3’. Hind tibiae without spine in basal half; medioventral lobe of male pygofer reduced or absent; frons 1.5-2x (usually 2x) as long as broad; southwestern ........................................................... Juniperthia O’Brien

Hind tinia of Juniperia indella (Ball, 1933) (Achilidae, Plectoderini)

Hind tibia of Juniperthia indella (Ball, 1933) (Achilidae, Plectoderini)

Hind tibia of Catonia picta Van Duzee, 1908 (Achilidae, Plectoderini)

Hind tibia of Catonia picta Van Duzee, 1908 (Achilidae, Plectoderini)

4.  Sc+R fork of forewing near level of union of claval veins, subcostal cell about 1/3 length of forewing or longer; medioventral lobe of male pygofer entire or bifurcate   .......................................................................... 5

4’. Sc+R fork of forewing near stigma, subcostal cell 1/6 length of forewing, widest medially; medioventral lobe of male pygofer trilobed at apex ................................................................................. Opsiplanon Fennah

Wings of Achilidae redrawn from O'Brien 1971

 

5.  Subcostal cell of forewing longer than 1/3 length of wing, narrow throughout; medioventral lobe of male pygofer entire ................................................................................................................................................. 6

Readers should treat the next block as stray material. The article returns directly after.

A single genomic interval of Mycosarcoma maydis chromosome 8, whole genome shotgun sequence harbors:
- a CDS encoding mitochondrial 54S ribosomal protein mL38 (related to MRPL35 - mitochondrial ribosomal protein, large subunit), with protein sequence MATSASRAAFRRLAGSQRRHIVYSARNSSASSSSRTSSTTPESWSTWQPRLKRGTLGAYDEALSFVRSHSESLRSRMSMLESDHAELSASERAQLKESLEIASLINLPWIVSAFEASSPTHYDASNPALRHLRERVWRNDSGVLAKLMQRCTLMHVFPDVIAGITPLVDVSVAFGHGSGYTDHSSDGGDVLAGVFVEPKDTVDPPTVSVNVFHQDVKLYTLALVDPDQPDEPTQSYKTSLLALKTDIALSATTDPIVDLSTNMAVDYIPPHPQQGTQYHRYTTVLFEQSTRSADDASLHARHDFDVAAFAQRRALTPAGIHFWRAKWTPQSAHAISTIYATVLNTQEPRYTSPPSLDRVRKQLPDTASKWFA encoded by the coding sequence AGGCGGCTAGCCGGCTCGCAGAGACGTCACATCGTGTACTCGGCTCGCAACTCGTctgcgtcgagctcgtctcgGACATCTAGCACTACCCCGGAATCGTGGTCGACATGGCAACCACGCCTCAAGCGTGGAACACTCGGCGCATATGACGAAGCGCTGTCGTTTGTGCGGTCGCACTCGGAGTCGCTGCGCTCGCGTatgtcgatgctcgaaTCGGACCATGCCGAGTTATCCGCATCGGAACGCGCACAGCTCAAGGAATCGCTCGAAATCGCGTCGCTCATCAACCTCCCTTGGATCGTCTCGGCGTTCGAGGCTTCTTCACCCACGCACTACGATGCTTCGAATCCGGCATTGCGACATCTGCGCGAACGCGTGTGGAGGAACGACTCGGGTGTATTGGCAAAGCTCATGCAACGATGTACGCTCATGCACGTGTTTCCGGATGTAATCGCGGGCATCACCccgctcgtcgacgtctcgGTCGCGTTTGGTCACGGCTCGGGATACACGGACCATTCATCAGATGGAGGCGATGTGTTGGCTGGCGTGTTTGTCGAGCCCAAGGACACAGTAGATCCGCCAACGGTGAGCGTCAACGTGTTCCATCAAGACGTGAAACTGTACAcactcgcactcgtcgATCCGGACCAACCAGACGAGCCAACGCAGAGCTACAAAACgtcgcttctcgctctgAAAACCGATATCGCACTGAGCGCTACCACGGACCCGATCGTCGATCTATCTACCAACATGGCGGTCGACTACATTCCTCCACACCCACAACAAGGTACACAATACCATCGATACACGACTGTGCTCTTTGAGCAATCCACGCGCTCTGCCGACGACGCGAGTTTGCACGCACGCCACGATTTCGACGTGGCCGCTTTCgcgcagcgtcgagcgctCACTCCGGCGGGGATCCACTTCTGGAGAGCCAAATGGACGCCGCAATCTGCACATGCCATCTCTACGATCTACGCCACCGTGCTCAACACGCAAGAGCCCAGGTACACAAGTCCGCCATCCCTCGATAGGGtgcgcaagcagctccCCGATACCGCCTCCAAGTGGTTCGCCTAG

5’. Subcostal cell of forewing about 1/3 length of wing, wider before its apex; medioventral lobe of male pygofer bifurcate........................................................................................................................ Catonia Uhler

 

6.  Rostrum longer than clypeus, reaching base of hind coxae; pronotum medially shorter than tegulae, or if not, then mesonotum with lateral carinae straight .................................................................................................. 7

6.’  Rostrum as long as clypeus; pronotum medially longer than tegulae, and mesonotum with lateral carinae bent or rounded; southwestern ....................................................................................................  Xerbus O’Brien

 

7.  Lateral lobe of phallobase broadened dorsoventrally, dorsal lobe reduced; frons with three pairs of dark spots, sometimes fused, on basal half; southwestern .................................................................. Momar Fennah

7’. Lateral lobe of phallobase not as above, dorsal lobe present; frons not so marked; widespread .......................................................................................................................................  Synecdoche O’Brien

Male pygofer of Achilidae, ventral view

Male pygofer of achilid genera, ventral view (Drawings by Kimberley Shropshire, University of Delaware).

 

Momar maculifrons (Van Duzee, 1912a) (Achilidae Plectoderini)Momar maculifrons (Van Duzee, 1912a) (Achilidae Plectoderini)

Momar maculifrons (Van Duzee, 1912a) (Achilidae Plectoderini)

References

Anufriev, G. A. 1969. Studies on some Palearctic Achilidae (Homoptera, Auchenorrhyncha). Bulletin de l'Académie Polonaise des Sciences Serie des Sciences Biologiques 17(3): 173-178.

Ball, E. D. 1933. Some new western leafhoppers of the Fulgorid family Achilidae. Psyche 9: 133-138.